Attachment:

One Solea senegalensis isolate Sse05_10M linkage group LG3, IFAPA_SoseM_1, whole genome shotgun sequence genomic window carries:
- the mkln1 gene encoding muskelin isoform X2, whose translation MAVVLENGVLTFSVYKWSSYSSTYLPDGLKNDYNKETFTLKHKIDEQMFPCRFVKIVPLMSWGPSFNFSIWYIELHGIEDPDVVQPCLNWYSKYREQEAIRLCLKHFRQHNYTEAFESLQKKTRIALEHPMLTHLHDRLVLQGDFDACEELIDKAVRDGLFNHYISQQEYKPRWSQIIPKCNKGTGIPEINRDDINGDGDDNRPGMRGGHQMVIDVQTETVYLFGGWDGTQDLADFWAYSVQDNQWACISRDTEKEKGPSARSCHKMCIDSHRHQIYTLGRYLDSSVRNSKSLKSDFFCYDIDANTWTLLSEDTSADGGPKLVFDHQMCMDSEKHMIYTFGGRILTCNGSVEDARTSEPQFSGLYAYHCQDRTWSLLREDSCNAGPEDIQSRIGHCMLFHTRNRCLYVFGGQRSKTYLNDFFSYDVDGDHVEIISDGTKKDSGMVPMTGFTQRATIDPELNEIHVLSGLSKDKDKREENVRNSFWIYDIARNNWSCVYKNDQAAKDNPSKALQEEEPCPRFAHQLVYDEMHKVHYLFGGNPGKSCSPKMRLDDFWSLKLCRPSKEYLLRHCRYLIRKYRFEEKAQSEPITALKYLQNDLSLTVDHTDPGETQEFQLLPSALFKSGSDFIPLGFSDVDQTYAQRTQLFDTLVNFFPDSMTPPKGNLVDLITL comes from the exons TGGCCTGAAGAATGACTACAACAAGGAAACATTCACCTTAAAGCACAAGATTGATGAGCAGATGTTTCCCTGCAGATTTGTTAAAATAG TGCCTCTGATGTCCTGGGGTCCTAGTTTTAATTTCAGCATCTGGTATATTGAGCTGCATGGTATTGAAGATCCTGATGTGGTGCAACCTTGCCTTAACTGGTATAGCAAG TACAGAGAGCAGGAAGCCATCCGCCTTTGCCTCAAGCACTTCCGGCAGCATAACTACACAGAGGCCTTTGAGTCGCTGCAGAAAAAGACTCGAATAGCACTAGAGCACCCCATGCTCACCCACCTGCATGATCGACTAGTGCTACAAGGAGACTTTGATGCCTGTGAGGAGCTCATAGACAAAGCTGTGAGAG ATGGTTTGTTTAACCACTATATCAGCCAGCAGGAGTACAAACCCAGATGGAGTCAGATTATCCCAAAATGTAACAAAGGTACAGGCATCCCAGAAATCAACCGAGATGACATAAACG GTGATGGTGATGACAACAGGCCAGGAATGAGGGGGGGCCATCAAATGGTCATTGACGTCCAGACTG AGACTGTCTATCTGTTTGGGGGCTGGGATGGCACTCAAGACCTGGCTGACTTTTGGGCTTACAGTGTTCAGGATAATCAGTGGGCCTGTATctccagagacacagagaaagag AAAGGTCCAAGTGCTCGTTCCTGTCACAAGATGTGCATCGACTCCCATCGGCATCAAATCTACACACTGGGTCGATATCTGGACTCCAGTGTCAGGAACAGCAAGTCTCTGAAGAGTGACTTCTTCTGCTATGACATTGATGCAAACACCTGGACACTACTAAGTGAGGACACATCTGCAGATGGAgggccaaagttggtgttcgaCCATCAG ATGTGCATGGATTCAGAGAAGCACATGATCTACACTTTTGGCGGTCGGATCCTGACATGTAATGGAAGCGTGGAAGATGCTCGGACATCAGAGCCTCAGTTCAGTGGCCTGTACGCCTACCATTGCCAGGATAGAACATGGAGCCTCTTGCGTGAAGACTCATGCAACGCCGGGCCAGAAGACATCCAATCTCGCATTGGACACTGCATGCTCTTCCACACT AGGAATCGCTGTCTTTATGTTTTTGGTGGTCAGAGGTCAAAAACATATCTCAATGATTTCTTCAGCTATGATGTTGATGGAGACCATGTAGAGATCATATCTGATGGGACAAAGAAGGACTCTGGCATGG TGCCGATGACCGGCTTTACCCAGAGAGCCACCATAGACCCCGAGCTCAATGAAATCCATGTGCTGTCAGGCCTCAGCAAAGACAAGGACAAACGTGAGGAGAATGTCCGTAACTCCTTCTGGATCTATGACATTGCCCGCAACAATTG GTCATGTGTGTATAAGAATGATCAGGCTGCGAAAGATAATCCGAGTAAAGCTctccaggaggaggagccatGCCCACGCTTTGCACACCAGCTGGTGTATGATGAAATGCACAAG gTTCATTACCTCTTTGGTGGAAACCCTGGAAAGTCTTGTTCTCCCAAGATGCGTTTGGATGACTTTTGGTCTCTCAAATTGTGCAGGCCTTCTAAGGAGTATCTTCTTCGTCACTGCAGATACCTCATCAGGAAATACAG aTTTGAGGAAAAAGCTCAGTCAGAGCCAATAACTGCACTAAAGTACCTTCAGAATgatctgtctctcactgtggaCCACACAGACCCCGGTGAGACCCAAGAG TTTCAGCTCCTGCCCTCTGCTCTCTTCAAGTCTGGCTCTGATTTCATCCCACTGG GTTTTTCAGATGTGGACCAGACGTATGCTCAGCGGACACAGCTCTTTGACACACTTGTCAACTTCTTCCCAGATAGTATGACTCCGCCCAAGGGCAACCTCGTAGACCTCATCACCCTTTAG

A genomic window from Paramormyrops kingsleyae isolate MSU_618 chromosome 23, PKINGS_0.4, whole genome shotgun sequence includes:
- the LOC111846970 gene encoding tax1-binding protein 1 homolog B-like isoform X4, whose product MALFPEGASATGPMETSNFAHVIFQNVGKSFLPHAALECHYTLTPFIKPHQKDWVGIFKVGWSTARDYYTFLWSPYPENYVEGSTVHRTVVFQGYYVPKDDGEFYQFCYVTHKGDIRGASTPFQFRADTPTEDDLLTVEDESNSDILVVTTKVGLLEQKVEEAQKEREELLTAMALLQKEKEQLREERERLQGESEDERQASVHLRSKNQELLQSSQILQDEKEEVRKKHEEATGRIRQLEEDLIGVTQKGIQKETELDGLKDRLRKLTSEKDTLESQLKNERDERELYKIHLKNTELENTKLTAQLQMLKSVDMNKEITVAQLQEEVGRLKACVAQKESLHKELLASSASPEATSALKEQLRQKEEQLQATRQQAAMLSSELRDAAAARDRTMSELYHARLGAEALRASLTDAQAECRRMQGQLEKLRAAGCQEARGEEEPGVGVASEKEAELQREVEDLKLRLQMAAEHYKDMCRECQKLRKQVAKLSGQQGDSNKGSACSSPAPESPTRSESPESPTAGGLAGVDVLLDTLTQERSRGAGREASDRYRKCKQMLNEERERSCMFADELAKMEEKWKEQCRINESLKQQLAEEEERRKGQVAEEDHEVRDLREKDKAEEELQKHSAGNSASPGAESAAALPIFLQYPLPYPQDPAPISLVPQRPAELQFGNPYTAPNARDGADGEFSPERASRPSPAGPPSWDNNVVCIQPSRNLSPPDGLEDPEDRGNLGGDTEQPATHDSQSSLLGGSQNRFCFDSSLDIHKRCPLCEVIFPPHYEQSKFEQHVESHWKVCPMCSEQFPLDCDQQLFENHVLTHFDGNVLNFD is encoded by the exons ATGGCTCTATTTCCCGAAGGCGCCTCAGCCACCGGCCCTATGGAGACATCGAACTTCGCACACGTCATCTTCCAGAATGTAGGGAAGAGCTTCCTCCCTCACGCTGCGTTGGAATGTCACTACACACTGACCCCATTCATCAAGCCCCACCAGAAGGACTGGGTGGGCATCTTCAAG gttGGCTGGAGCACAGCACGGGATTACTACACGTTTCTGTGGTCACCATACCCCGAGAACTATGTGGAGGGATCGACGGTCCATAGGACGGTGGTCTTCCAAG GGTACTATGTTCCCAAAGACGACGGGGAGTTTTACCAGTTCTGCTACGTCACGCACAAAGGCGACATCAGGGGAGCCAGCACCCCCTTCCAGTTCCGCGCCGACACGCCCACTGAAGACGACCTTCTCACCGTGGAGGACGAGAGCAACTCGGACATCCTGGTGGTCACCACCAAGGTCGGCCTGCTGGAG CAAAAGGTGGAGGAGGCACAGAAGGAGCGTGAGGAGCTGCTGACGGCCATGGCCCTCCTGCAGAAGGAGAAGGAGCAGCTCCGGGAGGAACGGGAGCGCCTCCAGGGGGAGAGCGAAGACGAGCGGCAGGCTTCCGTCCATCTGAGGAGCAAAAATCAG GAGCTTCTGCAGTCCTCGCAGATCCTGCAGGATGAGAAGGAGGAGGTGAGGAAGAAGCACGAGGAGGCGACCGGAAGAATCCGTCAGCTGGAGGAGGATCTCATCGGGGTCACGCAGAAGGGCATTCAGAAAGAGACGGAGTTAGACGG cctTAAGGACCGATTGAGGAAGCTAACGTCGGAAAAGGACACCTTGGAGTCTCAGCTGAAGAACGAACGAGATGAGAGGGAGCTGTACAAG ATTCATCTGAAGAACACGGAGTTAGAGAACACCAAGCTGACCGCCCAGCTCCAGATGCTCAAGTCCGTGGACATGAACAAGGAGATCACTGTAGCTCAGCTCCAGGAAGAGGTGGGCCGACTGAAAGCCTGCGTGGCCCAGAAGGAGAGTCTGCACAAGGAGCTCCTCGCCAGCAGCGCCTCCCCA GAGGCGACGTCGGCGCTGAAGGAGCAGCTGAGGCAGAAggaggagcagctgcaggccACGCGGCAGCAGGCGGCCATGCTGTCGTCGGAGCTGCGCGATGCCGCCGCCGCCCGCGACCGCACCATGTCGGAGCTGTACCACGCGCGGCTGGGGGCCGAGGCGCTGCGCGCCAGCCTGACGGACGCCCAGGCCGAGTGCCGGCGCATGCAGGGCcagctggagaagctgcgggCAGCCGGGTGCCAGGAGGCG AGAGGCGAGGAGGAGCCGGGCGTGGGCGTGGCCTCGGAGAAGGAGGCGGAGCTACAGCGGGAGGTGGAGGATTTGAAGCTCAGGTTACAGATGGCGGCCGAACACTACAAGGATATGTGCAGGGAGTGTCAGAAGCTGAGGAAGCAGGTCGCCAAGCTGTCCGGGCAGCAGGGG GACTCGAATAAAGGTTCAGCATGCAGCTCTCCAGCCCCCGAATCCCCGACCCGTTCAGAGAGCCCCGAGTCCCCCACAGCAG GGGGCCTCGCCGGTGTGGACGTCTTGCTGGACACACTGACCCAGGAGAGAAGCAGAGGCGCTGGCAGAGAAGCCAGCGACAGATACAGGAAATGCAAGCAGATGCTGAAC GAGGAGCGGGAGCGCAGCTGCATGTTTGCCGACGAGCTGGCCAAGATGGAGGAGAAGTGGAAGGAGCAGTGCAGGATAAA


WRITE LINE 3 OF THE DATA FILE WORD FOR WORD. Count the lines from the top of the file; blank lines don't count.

A genomic window from Paramormyrops kingsleyae isolate MSU_618 chromosome 23, PKINGS_0.4, whole genome shotgun sequence includes: